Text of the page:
An interview with Dr. Linda M. Johnston, Associate Professor of Conflict Management, Kennesaw State University, Georgia on the role of mediation and Track-II diplomacy in resolving conflicts in Barbados, the Niger Delta in Nigeria and in US-Egypt relationship
Dr Amr Abdallah reflects on the ongoing social and political changes in Egypt, noting the remarkably peaceful and democratic nature of the protests, even in the face of police brutality and opportunistic looters, and the real changes these events represent for mainstream media and authoritarian politicians in the country and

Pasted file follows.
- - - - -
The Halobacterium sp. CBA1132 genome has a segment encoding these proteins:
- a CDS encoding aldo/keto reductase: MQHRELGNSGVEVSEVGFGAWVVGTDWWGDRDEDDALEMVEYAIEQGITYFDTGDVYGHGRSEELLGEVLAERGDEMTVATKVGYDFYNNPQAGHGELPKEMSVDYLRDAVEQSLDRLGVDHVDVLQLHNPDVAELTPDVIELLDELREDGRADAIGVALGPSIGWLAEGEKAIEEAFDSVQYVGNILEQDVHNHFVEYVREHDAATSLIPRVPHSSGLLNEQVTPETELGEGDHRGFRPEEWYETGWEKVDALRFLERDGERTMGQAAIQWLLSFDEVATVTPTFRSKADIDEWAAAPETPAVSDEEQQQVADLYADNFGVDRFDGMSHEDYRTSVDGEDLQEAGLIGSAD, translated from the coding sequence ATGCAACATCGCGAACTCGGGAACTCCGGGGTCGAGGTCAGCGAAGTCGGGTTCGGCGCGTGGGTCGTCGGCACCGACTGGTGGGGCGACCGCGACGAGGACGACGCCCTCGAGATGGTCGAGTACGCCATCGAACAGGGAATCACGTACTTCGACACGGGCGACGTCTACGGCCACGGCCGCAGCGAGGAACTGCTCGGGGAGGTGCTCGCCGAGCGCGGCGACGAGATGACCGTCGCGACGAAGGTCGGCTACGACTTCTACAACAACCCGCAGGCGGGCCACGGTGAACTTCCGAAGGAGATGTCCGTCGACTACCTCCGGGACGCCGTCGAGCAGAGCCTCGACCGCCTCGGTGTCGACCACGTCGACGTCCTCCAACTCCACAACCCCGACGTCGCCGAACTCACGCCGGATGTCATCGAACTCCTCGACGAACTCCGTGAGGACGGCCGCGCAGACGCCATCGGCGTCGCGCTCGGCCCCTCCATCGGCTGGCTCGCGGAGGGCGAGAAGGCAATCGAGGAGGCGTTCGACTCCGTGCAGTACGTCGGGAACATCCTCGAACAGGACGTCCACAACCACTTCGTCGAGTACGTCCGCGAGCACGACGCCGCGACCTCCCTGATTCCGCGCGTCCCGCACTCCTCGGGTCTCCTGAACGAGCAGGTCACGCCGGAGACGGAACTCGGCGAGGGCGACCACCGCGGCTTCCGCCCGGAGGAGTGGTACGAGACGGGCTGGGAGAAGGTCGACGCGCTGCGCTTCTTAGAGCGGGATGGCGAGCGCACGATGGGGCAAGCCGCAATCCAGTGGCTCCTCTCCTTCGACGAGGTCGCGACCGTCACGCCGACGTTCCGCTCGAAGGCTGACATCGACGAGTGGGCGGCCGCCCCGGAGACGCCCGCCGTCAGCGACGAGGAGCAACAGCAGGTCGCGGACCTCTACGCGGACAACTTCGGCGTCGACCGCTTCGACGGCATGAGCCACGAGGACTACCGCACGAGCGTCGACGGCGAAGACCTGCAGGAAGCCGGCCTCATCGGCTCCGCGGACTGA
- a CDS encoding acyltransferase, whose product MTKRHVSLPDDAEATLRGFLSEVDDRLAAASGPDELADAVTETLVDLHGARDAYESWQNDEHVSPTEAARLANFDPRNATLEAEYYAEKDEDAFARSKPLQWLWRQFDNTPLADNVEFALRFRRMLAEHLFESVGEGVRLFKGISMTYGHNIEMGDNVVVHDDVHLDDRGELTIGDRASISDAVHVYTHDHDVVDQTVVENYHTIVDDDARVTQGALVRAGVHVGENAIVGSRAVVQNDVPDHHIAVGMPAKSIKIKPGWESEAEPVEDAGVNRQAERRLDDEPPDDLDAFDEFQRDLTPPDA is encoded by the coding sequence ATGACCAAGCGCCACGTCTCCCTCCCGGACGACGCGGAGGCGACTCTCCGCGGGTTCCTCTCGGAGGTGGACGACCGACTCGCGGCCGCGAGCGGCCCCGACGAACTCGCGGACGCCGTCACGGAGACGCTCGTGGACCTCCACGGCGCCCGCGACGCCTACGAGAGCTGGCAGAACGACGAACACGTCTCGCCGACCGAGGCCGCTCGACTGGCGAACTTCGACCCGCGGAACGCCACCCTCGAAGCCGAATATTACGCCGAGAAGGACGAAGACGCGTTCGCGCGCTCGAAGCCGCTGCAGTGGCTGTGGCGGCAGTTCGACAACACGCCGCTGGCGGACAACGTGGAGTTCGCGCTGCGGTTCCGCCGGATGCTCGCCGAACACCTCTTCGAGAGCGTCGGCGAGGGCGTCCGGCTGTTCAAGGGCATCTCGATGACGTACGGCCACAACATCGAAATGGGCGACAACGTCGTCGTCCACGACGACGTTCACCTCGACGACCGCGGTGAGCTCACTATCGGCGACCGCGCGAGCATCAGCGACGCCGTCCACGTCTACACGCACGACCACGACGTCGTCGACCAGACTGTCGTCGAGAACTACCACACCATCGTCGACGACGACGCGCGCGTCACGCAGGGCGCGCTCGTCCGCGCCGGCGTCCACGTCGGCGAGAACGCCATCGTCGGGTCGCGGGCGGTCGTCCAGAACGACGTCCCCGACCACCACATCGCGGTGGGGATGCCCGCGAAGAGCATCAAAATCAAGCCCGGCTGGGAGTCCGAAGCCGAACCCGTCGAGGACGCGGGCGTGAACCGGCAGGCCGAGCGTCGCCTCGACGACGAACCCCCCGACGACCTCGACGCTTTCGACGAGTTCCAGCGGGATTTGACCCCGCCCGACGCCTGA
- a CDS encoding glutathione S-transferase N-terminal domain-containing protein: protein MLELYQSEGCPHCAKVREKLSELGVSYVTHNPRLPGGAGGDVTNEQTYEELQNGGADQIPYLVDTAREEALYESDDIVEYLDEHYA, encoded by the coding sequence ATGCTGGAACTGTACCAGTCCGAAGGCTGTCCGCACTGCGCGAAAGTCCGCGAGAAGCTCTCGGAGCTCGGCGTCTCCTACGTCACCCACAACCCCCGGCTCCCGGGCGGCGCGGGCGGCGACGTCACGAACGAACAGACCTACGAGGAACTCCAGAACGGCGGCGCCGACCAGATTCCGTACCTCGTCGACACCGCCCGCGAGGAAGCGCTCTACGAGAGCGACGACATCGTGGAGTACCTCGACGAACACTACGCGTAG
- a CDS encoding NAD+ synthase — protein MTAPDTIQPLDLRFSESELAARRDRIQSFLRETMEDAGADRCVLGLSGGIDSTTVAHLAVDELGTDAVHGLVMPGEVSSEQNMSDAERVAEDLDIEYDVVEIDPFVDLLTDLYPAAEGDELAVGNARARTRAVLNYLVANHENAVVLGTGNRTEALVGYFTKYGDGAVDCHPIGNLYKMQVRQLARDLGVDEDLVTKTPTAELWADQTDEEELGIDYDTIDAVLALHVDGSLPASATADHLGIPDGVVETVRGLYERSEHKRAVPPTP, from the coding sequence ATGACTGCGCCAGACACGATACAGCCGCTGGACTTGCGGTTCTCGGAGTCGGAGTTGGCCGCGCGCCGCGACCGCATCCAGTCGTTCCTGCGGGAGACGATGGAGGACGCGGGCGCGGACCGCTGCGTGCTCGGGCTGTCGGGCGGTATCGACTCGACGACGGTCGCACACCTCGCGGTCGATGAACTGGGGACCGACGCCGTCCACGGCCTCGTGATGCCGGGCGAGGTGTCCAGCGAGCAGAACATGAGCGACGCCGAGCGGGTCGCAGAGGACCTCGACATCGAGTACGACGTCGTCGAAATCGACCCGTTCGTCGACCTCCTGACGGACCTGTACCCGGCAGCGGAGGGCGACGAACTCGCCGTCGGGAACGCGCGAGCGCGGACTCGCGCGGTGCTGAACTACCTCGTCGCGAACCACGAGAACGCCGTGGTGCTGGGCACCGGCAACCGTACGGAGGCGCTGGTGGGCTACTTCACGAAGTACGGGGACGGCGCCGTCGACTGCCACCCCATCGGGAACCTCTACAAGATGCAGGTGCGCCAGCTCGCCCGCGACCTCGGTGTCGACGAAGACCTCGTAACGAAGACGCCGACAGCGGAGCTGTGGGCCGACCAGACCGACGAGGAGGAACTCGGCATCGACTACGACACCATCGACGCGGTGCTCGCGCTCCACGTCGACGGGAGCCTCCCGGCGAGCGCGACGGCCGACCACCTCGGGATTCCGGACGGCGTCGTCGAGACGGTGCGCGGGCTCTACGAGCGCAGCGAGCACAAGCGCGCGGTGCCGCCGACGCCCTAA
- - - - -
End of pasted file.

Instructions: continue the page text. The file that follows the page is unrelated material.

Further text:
Dr Abdallah comments on the ongoing protests in Egypt, advising that demonstrators maintain a firm commitment to non-violence as a practical strategy to achieve much needed and revolutionary political change in the country.
Kefaya Author: Annonymous from Egypt Originally Published at Peace and Conflict Monitor on: 02/08/2011 “Where the people fear the government you have tyranny. Where the government fears the people you have liberty” – John Basil Barnhill. There are no words which better captures the plight of the Egyptian people.
The wave of largely non-violent, popular movements that swept across large portions of the Arab world in early 2011 to demand government accountability, social responsiveness, women's rights, and other social reforms, is not necessarily incompatible with liberal democracy -- even if it is firmly based in political Islam.